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[adjective soo-pahyn; noun soo-pahyn] /adjective suˈpaɪn; noun ˈsu paɪn/
lying on the back, face or front upward.
inactive, passive, or inert, especially from indolence or indifference.
(of the hand) having the palm upward.
(in Latin) a noun form derived from verbs, appearing only in the accusative and the dative-ablative, as dictū in mirābile dictū, “wonderful to say.”.
(in English) the simple infinitive of a verb preceded by to.
an analogous form in some other language.
Origin of supine
First recorded in 1490-1500, supine is from the Latin word supīnus lying face up, inactive
Related forms
supinely, adverb
supineness, noun
unsupine, adjective
Can be confused
prone, prostate, prostrate, supine. Unabridged
Based on the Random House Dictionary, © Random House, Inc. 2017.
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Examples from the Web for supine
Contemporary Examples
Historical Examples
  • Is the assembly to be deemed indifferent or supine because it refuses to act on the testimony of a solitary witness?

  • He began to sink slowly back into the blankets, supine and inert.

    Nicanor - Teller of Tales C. Bryson Taylor
  • And I do not wish them, or anything you have, or have not, to make you discontented; I only pray you not to be supine.

    Dog Breaking William Nelson Hutchinson
  • Erect or supine, these colossal statues were strewn all over the island.

  • Mr. supine was fast asleep, and his pupil triumphed in his successful frolic.

  • The supine position, as in the adult, is imposed only at night.

  • But here in America, "the colourless shadow land of fiction," is there no tragedy in Gilead for souls not supine?

    Ivory Apes and Peacocks James Huneker
  • In this supine, hopeless state, the priest could in no way prevail on him.

    The Treasure of Pearls Gustave Aimard
British Dictionary definitions for supine


adjective (suːˈpaɪn; sjuː-; ˈsuːpaɪn; ˈsjuː-)
lying or resting on the back with the face, palm, etc, upwards
displaying no interest or animation; lethargic
noun (ˈsuːpaɪn; ˈsjuː-)
(grammar) a noun form derived from a verb in Latin, often used to express purpose with verbs of motion sup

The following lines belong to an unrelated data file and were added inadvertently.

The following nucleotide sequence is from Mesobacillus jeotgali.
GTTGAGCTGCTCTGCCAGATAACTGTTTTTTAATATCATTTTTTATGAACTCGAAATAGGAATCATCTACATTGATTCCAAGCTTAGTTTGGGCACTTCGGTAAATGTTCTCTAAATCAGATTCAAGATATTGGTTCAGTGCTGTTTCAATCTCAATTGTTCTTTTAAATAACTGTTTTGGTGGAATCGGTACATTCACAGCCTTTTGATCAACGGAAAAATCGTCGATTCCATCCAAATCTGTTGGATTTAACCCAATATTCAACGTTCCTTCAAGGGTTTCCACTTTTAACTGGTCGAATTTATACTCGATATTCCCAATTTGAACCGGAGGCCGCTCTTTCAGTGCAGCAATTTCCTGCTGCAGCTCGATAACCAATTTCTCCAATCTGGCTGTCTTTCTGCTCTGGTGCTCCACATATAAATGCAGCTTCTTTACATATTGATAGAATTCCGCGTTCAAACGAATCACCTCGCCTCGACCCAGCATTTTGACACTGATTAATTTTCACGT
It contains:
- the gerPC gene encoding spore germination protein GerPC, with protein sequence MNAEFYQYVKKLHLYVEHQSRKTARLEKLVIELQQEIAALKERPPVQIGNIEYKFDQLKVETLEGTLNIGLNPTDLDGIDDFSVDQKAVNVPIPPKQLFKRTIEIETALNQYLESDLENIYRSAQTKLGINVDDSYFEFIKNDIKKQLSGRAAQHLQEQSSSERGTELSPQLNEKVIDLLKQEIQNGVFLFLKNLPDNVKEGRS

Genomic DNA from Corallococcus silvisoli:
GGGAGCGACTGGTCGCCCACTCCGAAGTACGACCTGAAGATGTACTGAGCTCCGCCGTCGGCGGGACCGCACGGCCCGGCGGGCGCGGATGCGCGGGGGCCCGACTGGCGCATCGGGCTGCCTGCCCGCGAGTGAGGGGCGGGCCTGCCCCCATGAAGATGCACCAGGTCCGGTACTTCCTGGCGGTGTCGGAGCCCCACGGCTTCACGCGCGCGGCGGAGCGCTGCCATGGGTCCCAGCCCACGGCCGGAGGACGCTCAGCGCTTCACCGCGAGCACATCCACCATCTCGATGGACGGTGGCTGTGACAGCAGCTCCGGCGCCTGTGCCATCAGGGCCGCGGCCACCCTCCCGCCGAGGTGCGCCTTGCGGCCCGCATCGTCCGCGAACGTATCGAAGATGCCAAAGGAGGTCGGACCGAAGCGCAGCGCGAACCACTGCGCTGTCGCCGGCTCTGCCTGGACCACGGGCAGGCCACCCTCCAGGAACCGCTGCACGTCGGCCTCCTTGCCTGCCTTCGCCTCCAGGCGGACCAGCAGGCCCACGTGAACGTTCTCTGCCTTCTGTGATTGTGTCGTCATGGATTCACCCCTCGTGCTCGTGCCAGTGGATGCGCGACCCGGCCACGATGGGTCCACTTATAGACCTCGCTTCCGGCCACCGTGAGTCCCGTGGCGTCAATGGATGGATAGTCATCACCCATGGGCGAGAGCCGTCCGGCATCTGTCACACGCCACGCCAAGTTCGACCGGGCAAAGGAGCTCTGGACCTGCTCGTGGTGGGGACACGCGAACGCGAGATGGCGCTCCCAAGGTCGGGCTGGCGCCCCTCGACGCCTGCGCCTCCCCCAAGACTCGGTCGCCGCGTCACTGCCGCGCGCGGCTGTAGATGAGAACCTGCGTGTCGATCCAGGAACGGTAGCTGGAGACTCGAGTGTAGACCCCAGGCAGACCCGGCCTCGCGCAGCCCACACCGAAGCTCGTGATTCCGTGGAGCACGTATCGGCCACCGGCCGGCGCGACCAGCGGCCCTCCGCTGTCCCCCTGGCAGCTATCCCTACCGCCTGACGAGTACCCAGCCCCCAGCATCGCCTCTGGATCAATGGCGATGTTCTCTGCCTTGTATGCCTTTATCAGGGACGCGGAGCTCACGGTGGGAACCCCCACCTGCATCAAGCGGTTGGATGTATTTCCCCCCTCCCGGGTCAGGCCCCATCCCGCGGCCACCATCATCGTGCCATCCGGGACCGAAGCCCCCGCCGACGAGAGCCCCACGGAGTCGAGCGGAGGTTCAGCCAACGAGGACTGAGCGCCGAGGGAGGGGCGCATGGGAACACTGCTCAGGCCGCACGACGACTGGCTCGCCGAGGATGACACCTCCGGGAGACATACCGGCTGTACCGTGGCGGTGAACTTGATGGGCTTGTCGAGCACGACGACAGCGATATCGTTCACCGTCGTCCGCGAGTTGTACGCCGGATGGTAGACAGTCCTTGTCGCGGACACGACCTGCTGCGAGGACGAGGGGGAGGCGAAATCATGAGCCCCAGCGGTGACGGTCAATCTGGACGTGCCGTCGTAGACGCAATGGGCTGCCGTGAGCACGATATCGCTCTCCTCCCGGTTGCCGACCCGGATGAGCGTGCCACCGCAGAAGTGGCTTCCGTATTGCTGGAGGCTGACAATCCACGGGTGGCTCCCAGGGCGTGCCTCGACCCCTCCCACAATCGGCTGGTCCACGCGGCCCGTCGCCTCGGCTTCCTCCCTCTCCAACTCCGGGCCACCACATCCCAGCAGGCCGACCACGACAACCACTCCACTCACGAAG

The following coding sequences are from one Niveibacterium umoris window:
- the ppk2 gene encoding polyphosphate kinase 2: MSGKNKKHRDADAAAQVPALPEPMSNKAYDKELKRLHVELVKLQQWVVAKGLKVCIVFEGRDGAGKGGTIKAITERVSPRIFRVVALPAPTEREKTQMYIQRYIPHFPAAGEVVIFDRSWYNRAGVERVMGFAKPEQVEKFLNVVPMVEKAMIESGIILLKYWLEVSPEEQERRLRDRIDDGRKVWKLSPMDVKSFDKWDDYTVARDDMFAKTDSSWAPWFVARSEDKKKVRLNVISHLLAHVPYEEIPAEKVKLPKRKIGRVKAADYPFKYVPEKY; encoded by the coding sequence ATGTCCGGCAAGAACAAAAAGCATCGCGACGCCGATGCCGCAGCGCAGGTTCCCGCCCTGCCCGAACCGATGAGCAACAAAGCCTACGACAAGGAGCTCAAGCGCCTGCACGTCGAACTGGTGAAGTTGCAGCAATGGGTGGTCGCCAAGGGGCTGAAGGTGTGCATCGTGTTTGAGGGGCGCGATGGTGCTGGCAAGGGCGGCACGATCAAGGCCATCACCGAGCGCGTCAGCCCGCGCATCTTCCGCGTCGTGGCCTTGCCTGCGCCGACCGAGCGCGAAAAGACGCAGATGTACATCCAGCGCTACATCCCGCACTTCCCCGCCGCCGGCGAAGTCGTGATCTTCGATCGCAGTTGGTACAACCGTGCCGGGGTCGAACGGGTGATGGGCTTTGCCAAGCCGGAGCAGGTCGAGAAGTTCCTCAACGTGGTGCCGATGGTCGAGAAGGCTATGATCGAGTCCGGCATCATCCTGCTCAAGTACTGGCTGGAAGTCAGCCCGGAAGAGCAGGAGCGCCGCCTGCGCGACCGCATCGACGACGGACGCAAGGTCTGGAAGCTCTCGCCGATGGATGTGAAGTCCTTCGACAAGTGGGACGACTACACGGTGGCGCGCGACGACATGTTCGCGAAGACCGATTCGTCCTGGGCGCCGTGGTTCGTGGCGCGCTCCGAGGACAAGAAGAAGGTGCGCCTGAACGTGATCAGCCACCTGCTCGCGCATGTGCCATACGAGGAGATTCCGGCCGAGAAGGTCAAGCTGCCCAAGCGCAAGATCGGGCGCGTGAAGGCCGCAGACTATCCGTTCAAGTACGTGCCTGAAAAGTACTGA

Derived Forms
supinely, adverb
supineness, noun
Word Origin
C15: from Latin supīnus related to sub under, up; (in grammatical sense) from Latin verbum supīnum supine word (the reason for this use is unknown)
Collins English Dictionary - Complete & Unabridged 2012 Digital Edition
© William Collins Sons & Co. Ltd. 1979, 1986 © HarperCollins
Publishers 1998, 2000, 2003, 2005, 2006, 2007, 2009, 2012
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Word Origin and History for supine

c.1500, from Latin supinus "turned or thrown backwards, inactive, indolent," related to sub "under" (see sub-). The grammatical use for "Latin verbal noun formed from the past participle stem" is from Late Latin supinum verbum "supine verb," perhaps so called because, though furnished with a noun case ending, it "falls back" on the verb.

Online Etymology Dictionary, © 2010 Douglas Harper
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supine in Medicine

supine su·pine (sōō-pīn', sōō'pīn')

  1. Lying on the back; having the face upward.

  2. Having the palm of the hand or sole of the foot upward.

The American Heritage® Stedman's Medical Dictionary
Copyright © 2002, 2001, 1995 by Houghton Mifflin Company. Published by Houghton Mifflin Company.
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